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Integrating SAP with a Mobile Application Architecture

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There are a number of valid ways to integrate SAP into a mobile environment, and the best approach will depend greatly on the business and application requirements. For example, a company wishing to optimize performance may wish to architect a staging database approach that implements the .NET or Java APIs for SAP. Other companies looking to extend their current investment in NetWeaver may wish to architect a solution based on Web Services or using enterprise messaging infrastructure.

Regardless of the architecture selected, a mobile database product, such as SQL Anywhere, can provide a variety of options to bring your SAP data into a truly scalable and secure mobile platform.

SQL Anywhere



SQL Anywhere is a suite of data management and data exchange technologies and their related design and management tools. Traditionally, the product has offered database synchronization as its primary technology for data exchange. However, over the last two releases, SQL Anywhere has been extended to include the mobilization of Web Services and enterprise messaging sources. Together these technologies provide four primary integration options:
  • Database synchronization: A bi-directional exchange of information between remote SQL Anywhere databases and a variety of databases within the enterprise, including SQL Anywhere Server, Sybase Adaptive Server Enterprise, Oracle, Microsoft SQL Server, and IBM DB2.

  • Java Message Service (JMS): Allows access to data within application servers such as WebLogic and JBoss, enterprise messaging environments such as WebSphere MQ and MSMQ, and other systems like SAP and TIBCO.

  • Web Services: A popular way to standardize the interoperation of enterprise applications by extending data to mobile architectures through Web Services in SQL Anywhere.

  • Synchronization API: Allows developers to create custom interfaces to any kind of data source.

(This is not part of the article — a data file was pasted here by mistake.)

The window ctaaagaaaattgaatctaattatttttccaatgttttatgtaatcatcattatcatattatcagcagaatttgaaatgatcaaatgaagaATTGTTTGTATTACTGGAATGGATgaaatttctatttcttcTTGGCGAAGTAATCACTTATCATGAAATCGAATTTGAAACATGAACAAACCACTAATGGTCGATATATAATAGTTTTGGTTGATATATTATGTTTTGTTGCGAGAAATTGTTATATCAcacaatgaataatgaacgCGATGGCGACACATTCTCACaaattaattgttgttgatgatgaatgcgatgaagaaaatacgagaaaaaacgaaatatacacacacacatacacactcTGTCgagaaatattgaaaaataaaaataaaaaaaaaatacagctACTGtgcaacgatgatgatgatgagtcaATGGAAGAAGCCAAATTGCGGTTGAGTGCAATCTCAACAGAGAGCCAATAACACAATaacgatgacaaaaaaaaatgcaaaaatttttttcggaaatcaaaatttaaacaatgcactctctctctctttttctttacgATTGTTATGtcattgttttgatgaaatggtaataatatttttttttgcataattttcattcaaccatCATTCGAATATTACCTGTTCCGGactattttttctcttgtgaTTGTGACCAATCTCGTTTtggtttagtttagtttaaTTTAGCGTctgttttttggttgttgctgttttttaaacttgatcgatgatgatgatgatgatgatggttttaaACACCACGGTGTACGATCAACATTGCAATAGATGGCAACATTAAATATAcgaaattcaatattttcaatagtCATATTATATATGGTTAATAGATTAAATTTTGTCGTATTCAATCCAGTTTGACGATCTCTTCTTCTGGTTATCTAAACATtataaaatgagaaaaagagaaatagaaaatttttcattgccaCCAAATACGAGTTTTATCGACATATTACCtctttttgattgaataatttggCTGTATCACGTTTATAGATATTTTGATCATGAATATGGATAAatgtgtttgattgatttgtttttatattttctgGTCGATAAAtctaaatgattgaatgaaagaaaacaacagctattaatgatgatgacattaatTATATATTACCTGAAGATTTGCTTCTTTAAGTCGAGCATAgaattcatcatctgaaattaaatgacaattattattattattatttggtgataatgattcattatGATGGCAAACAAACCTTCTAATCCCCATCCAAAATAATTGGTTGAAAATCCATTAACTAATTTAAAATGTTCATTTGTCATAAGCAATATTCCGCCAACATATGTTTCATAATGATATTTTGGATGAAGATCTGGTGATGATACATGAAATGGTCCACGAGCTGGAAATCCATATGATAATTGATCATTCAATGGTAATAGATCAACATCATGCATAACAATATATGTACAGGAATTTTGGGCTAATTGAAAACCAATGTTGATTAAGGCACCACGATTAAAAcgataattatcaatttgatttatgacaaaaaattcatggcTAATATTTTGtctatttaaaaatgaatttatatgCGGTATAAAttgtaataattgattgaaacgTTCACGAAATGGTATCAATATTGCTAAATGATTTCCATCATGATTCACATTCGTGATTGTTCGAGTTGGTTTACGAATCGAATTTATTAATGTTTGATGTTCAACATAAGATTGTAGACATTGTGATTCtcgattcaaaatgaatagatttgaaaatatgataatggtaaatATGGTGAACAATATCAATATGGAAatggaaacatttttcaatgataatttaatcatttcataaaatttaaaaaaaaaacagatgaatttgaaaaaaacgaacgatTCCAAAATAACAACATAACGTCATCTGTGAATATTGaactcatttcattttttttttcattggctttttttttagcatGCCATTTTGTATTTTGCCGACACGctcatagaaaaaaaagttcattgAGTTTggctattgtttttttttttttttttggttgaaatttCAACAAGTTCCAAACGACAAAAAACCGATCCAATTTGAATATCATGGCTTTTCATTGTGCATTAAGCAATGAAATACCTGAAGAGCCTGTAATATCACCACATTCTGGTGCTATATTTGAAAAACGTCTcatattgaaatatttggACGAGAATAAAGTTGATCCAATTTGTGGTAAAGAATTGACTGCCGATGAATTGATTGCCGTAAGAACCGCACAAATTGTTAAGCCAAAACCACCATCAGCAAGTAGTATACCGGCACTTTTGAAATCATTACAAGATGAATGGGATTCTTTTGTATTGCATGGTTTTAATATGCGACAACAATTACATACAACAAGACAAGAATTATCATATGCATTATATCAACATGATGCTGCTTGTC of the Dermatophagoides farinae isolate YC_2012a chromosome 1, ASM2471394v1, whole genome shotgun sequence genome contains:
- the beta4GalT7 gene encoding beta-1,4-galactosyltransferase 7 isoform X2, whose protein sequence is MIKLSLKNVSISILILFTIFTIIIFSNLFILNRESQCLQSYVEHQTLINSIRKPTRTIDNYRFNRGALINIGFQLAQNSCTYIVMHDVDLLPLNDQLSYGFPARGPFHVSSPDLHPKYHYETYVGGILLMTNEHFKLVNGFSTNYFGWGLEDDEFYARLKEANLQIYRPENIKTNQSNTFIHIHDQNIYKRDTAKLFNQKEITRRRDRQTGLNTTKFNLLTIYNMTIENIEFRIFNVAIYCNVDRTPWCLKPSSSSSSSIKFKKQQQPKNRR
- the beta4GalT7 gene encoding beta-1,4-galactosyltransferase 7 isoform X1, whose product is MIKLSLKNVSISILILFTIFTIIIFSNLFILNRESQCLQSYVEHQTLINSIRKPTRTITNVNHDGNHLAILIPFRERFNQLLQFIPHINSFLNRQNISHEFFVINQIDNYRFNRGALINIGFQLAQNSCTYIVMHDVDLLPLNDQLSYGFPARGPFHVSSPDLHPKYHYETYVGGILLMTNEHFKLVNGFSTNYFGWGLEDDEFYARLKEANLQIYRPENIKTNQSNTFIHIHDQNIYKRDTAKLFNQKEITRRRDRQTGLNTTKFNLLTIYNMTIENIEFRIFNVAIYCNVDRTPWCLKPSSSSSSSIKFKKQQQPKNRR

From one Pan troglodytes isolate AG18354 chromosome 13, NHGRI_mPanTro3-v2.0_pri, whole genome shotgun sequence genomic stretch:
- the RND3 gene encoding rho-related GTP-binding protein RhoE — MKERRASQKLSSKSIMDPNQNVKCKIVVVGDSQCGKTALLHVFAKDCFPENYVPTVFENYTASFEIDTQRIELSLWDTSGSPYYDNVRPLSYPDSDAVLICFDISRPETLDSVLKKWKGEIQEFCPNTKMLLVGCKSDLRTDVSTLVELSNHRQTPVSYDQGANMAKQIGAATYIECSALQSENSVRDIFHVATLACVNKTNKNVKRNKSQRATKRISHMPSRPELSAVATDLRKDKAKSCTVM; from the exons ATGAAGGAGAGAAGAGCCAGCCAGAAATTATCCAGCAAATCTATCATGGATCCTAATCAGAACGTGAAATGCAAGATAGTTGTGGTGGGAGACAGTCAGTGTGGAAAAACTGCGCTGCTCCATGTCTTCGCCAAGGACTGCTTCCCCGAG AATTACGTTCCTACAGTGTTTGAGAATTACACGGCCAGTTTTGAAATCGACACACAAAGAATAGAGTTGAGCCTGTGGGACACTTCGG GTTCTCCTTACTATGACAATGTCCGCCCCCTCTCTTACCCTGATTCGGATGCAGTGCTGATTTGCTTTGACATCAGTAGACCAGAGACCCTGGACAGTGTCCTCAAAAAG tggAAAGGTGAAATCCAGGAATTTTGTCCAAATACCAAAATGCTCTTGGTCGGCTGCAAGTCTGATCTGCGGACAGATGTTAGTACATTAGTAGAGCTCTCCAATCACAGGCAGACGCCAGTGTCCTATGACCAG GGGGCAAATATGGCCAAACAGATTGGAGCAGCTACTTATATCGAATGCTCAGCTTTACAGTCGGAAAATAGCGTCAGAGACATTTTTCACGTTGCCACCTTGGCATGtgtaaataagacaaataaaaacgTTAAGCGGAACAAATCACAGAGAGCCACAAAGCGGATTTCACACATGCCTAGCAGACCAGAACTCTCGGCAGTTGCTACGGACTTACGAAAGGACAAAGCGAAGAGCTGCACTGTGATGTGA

SAP and NetWeaver

Recently, SAP has been transitioning to a new architectural platform called NetWeaver. NetWeaver provides a service-oriented application and integration platform for each of the current SAP business applications. Within the NetWeaver application server, there are a number of components that provide standard interfaces to an SAP back-end system. Two of the most important components offered within NetWeaver are:
  • SAP Web Application Server: Provides support for Web Services; based on technologies such as J2EE and ABAP.

  • SAP Exchange Infrastructure (XI): Based on general messaging standards that enable external systems to be integrated via interfaces such as JMS; XI offers both synchronous and asynchronous interfaces.
If NetWeaver has been deployed, these are two common options for interfacing with SQL Anywhere mobile application architecture; if not, then SQL Anywhere can interact directly with SAP via .NET and Java APIs.

Integration Approaches

There are several viable options for integrating SAP using mobile application architecture. Most integrate directly into NetWeaver. Many of them provide direct access to SAP via .NET and Java APIs available within SQL Anywhere.

SAP NetWeaver Web Services Integration


Using the Web Application Server component of NetWeaver yields one of the simplest forms of integration with SAP. Within the Web Application Server, Web Services are consumed by the SQL Anywhere MobiLink server to upload and download information to and from the mobile clients. In this scenario the MobiLink server resides within the corporate firewall and provides encryption, compression, and user authentication and secures data access.

To expand on this architecture, SQL Anywhere has the ability to ''prioritize'' data synchronization. For example, a company may decide that product and inventory data is a priority and must be downloaded during each synchronization, whereas sales results are less important and should be downloaded less frequently. This architecture allows a developer to define rules that determine which set of data is required at any one time, effectively reducing server-processing requirements within NetWeaver and SAP.

SAP NetWeaver Web Services and Messaging Integration


A second architecture involves a combination of Web Services and enterprise messaging. As we can see in the above diagram, Web Services provide the user with real-time access to SAP data. Information uploaded from the device to the server will use the messaging infrastructure. Sometimes, it is more important to have real-time access to downloaded data, while data uploaded from the client is less time critical, which makes queuing information for upload to SAP acceptable. This architecture’s major advantage is that it offloads the processing requirements of NetWeaver and the SAP system. The diagram below shows bi-directional access to SAP using both Web Services and the messaging infrastructure through the MobiLink server.